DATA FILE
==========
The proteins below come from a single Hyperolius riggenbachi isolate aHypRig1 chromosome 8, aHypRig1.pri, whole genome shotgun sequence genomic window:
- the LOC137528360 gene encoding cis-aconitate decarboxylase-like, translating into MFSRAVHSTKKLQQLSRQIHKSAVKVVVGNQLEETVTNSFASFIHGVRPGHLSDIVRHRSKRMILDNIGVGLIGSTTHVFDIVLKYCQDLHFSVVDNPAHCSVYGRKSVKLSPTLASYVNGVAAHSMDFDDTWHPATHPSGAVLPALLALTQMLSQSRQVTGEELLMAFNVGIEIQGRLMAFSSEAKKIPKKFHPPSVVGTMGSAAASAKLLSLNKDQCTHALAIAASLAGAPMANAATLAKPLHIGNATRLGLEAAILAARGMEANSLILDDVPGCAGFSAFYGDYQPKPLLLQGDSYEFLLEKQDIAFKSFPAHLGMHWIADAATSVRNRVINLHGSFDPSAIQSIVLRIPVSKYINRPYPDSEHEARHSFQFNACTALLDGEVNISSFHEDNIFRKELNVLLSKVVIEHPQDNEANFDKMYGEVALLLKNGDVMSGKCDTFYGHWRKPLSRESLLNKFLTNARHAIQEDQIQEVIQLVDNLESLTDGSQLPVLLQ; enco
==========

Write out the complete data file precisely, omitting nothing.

The proteins below come from a single Hyperolius riggenbachi isolate aHypRig1 chromosome 8, aHypRig1.pri, whole genome shotgun sequence genomic window:
- the LOC137528360 gene encoding cis-aconitate decarboxylase-like, translating into MFSRAVHSTKKLQQLSRQIHKSAVKVVVGNQLEETVTNSFASFIHGVRPGHLSDIVRHRSKRMILDNIGVGLIGSTTHVFDIVLKYCQDLHFSVVDNPAHCSVYGRKSVKLSPTLASYVNGVAAHSMDFDDTWHPATHPSGAVLPALLALTQMLSQSRQVTGEELLMAFNVGIEIQGRLMAFSSEAKKIPKKFHPPSVVGTMGSAAASAKLLSLNKDQCTHALAIAASLAGAPMANAATLAKPLHIGNATRLGLEAAILAARGMEANSLILDDVPGCAGFSAFYGDYQPKPLLLQGDSYEFLLEKQDIAFKSFPAHLGMHWIADAATSVRNRVINLHGSFDPSAIQSIVLRIPVSKYINRPYPDSEHEARHSFQFNACTALLDGEVNISSFHEDNIFRKELNVLLSKVVIEHPQDNEANFDKMYGEVALLLKNGDVMSGKCDTFYGHWRKPLSRESLLNKFLTNARHAIQEDQIQEVIQLVDNLESLTDGSQLPVLLQ; enco